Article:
ANN ARBOR, Michigan—Looking at the latest Ford F-Series truck here on a farm in Michigan, it’s easy to imagine another truck, born not far from Dearborn, the one that started this bloodline back in 1948.
Actually, we didn’t even have to imagine it, because Ford brought one there, a companion and sharp contrast to the newest 2018 offering from Ford.
Styling for the 2018 is a tame update of the current model, with cues like the lighting and embossed logos being the key changes. But past these cosmetic upgrades Ford’s also added three new interior décor packages; six new rims for wheels 18 to 22 inches tall; and brought back the mesh grille texture last found on the ’08 Ford.
The other effort has been to blend the half-ton and HD Super Duty styles, a process started last year that’s now done. They now both share the same cabs and the same look. Past this, technology in the form of driver-assist features continues to be added, something Ford works at constantly.
It’s this program of “constant innovation” (a Ford catchphrase) that adds meaningful content to its F-Series trucks almost annually. It doesn’t wait for generational changes to release updates; instead, year-in and year-out it changes mechanicals and adds tech as it’s needed, responding to its customers wants.
For example, in a major 2015 update, the body was switched to aluminum; you’d expect them to ride that wave and just coast for several years. However in 2016 it made powertrain changes and added features like Pro-Trailer backup assist.
Then in 2017 the Super Duty F-Series was not only updated, but adopted the same body as the F-150, along with all its new electronics. This year the truck has added a dozen driver-assist technologies that make this F-Series that much easier and safer to drive.
One of those is adaptive cruise control with stop/start—yes, this system will bring the truck to a halt and then start it up again as traffic begins to move, all without disengaging. There’s also BLISS, a blind spot warning system, that can now also be programmed to include the length of a towed trailer: pass a vehicle and the blind-spot indicator will stay on until the trailer has safely cleared the passed vehicle.
Auto-stop/start, while not new, is now a standard feature on all 2018s. (And frankly, these systems work so well now, I doubt anyone wouldn’t want it.) The upside of stop/start, with no input from the driver? A fuel savings of up to five percent annually.
As for engines, over the 2017 and 2018 model years, the F-150’s engine lineup has been completely overhauled, with all four available powerplants getting more power and a new 10-speed transmission.
For 2018, the base engine in all F-150s will be the 3.3-litre V6 PFDI (Port Fuel Direct-Injection) with a six-speed transmission. It makes 290 hp and 265 lb-ft of torque. Fuel economy is 10.7 L/100 km combined (EPA-approved numbers). The other PFDI engine in the lineup is the 5.0-litre V8. It makes a respectable 395 hp and 400 lb-ft of torque. Fuel economy is 12.4 L/100 km combined.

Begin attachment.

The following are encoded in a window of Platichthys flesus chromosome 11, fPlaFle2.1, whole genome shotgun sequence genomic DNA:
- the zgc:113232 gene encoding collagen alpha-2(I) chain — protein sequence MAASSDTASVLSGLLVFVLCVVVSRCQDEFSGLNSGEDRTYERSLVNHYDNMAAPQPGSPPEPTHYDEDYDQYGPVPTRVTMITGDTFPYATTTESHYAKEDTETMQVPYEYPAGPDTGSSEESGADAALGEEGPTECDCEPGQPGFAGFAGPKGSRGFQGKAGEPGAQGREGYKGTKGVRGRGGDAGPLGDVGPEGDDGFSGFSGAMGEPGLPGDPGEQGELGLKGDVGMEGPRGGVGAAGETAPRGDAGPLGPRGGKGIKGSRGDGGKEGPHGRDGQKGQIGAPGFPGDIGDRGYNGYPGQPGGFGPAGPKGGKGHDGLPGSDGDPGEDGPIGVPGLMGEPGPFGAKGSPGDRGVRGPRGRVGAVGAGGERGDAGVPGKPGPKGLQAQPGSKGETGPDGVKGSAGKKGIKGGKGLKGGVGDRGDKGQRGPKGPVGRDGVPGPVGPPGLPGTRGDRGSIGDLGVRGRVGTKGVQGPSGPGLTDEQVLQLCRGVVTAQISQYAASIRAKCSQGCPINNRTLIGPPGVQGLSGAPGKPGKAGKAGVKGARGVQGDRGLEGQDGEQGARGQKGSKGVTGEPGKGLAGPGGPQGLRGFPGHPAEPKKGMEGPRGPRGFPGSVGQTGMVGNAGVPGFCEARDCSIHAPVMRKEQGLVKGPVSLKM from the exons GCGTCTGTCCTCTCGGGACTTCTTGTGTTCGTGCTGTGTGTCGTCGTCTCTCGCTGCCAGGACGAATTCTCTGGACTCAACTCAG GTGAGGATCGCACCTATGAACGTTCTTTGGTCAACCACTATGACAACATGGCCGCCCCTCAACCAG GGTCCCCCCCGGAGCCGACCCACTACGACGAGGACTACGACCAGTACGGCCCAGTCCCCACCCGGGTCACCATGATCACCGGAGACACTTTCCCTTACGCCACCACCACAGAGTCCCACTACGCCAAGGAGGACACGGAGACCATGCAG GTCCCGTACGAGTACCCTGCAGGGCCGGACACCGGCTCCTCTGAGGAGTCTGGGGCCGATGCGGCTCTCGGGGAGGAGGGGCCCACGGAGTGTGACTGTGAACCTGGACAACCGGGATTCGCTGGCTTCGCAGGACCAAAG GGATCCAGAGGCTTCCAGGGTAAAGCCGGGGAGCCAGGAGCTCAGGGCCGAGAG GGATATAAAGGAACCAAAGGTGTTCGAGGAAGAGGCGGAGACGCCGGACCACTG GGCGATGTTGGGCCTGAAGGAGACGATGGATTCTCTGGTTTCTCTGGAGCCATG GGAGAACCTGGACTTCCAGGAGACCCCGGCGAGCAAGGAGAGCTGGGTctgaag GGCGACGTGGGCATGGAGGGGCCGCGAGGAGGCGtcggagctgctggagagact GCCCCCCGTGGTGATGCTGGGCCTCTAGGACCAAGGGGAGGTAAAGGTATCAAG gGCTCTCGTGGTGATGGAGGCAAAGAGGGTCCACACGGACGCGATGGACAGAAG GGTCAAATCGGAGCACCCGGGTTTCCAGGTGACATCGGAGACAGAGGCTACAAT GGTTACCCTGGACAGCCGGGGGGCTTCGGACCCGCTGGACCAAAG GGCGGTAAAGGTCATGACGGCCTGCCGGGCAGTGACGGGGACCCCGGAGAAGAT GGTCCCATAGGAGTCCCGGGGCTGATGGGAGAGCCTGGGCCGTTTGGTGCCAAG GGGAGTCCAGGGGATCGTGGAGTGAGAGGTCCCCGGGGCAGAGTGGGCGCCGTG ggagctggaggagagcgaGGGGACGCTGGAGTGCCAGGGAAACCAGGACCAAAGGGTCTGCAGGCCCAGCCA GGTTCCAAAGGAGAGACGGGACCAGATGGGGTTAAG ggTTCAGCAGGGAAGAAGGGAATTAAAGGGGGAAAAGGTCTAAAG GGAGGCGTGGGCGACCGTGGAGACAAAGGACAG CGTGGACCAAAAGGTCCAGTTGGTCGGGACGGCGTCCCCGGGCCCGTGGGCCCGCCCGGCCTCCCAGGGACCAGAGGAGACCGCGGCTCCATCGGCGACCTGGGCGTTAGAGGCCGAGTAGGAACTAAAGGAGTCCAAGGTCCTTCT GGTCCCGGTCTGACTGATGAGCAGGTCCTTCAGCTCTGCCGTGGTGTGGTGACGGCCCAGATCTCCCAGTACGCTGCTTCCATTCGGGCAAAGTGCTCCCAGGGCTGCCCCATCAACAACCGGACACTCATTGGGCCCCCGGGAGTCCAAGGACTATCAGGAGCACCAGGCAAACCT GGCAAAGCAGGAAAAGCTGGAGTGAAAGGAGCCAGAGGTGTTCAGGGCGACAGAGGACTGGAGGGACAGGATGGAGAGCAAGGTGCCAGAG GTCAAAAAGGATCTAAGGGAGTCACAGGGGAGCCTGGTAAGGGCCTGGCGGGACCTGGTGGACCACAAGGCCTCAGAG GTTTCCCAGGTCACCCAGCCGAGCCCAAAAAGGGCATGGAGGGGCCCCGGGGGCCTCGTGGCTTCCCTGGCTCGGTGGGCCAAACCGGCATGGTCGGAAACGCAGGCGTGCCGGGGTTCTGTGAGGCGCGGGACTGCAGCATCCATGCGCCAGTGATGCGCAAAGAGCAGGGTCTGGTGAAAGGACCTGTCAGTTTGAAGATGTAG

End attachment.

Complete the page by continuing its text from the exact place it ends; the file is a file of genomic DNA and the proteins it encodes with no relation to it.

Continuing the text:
Then we get into the EcoBoost engines. The 2.7-litre V6 is surprisingly powerful, with 325 hp and 400 lb-ft of torque on tap, coming on at a very low rpm of just 2,750. It also gets 10.7 L/100 km combined. The 3.5-litre EcoBoost V6 that first debuted in 2011 is now in its second generation, and is rated at 375 hp and 470 lb-ft of torque, with a fuel number of 11.2 L/100 km combined.
The fifth powertrain is exclusive to the F-150 Raptor (for now anyway) and is a 3.5-litre EcoBoost HO version that bumps up the V6’s output to 450 hp and 510 lb-ft of torque. Fuel economy dives to 14.7 L/100 km combined.
An innovation introduced late in 2017 was the all-new 10-speed transmission. With the exception of the 3.3-litre V6 base engine, all F-150 engines are coupled to this 10-speed. This tranny is non-sequential, so it jumps from gear to gear – whichever is called for – without bumping up or down through every other gear. It’s quite something to see the indicator go from tenth to fifth as you punch the throttle.
This transmission features a high-speed one-way clutch, improved kinematics, a tow/haul mode, Gen II high-efficiency filtration, and an internal start/stop oil pump that works with that standard auto start-stop feature found on all 2018 F-Series trucks.
(Just as an aside, no one at the farm talked about the diesel engine Ford announced last winter. It was supposed to be here by now—but it’s late. When I asked, I was told it will now be offered spring 2018. Though we know little about it, rumor has it it’s basically the same diesel currently in the Range Rover. The stats on that engine are 254 hp and 440-lb-ft of torque from a 3.0-litre turbo-diesel V6.)
No truck introduction would be complete without some bragging about the “new” weight capabilities. Ford has never been shy about this, and for 2018 it’s once again pushing the limits and claiming new best-in-class numbers.
These are 13,200 lbs for towing; and for payload it’s posted a 3,270-lb figure. Thanks to its larger axles, the 2018 F-Series apparently now has a max GVWR of 18,500 lbs. All this on what we still refer to has a “half-ton.” Perhaps we should rethink that label, as we left half-ton territory many, many years ago.
While this philosophy of “constant innovation” makes perfect sense, the other Ford trait that’s won over, and kept, so many truck buyers for decades is choice—choice as it applies to trims, wheelbases, cabs, box lengths, and powertrains. This last one in particular is key. No other manufacturer offers as many powertrain and build choices as Ford, and it doesn’t intend to lose that distinction.
Pricing for the base 2018 F-150 will start at $30,499, rising up through nine trim levels to a price of $71,399 for the SuperCrew Raptor. Trucks should start arriving at dealers this October.
Disclosure—This writer’s travel and accommodations were provided by the automaker for the purposes of this first-drive review.